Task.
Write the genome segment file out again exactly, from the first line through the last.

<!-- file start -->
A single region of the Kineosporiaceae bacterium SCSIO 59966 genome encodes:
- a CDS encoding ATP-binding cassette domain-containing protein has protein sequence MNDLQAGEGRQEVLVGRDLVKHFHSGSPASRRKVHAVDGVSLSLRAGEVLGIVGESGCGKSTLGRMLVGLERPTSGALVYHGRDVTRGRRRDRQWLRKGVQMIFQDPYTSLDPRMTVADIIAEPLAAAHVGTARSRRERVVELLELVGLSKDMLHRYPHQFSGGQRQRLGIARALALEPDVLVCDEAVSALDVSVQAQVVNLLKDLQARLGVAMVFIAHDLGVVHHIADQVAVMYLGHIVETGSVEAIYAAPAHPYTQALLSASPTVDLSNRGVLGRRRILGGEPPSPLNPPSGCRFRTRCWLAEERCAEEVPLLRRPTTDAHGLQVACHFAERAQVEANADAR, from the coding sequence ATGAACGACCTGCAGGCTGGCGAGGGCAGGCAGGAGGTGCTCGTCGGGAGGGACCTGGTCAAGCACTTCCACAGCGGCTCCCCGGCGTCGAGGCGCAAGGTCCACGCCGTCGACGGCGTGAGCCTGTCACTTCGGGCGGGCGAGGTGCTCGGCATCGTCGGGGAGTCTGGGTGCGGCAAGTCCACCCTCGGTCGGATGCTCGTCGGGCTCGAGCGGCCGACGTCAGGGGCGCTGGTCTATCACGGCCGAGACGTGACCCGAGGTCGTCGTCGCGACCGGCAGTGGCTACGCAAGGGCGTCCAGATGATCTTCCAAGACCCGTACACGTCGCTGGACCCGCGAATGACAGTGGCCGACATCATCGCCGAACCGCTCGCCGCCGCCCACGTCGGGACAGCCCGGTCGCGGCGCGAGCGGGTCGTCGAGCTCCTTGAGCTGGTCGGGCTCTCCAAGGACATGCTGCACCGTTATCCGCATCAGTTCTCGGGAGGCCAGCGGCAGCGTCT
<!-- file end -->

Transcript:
A single region of the Kineosporiaceae bacterium SCSIO 59966 genome encodes:
- a CDS encoding ATP-binding cassette domain-containing protein has protein sequence MNDLQAGEGRQEVLVGRDLVKHFHSGSPASRRKVHAVDGVSLSLRAGEVLGIVGESGCGKSTLGRMLVGLERPTSGALVYHGRDVTRGRRRDRQWLRKGVQMIFQDPYTSLDPRMTVADIIAEPLAAAHVGTARSRRERVVELLELVGLSKDMLHRYPHQFSGGQRQRLGIARALALEPDVLVCDEAVSALDVSVQAQVVNLLKDLQARLGVAMVFIAHDLGVVHHIADQVAVMYLGHIVETGSVEAIYAAPAHPYTQALLSASPTVDLSNRGVLGRRRILGGEPPSPLNPPSGCRFRTRCWLAEERCAEEVPLLRRPTTDAHGLQVACHFAERAQVEANADAR, from the coding sequence ATGAACGACCTGCAGGCTGGCGAGGGCAGGCAGGAGGTGCTCGTCGGGAGGGACCTGGTCAAGCACTTCCACAGCGGCTCCCCGGCGTCGAGGCGCAAGGTCCACGCCGTCGACGGCGTGAGCCTGTCACTTCGGGCGGGCGAGGTGCTCGGCATCGTCGGGGAGTCTGGGTGCGGCAAGTCCACCCTCGGTCGGATGCTCGTCGGGCTCGAGCGGCCGACGTCAGGGGCGCTGGTCTATCACGGCCGAGACGTGACCCGAGGTCGTCGTCGCGACCGGCAGTGGCTACGCAAGGGCGTCCAGATGATCTTCCAAGACCCGTACACGTCGCTGGACCCGCGAATGACAGTGGCCGACATCATCGCCGAACCGCTCGCCGCCGCCCACGTCGGGACAGCCCGGTCGCGGCGCGAGCGGGTCGTCGAGCTCCTTGAGCTGGTCGGGCTCTCCAAGGACATGCTGCACCGTTATCCGCATCAGTTCTCGGGAGGCCAGCGGCAGCGTCT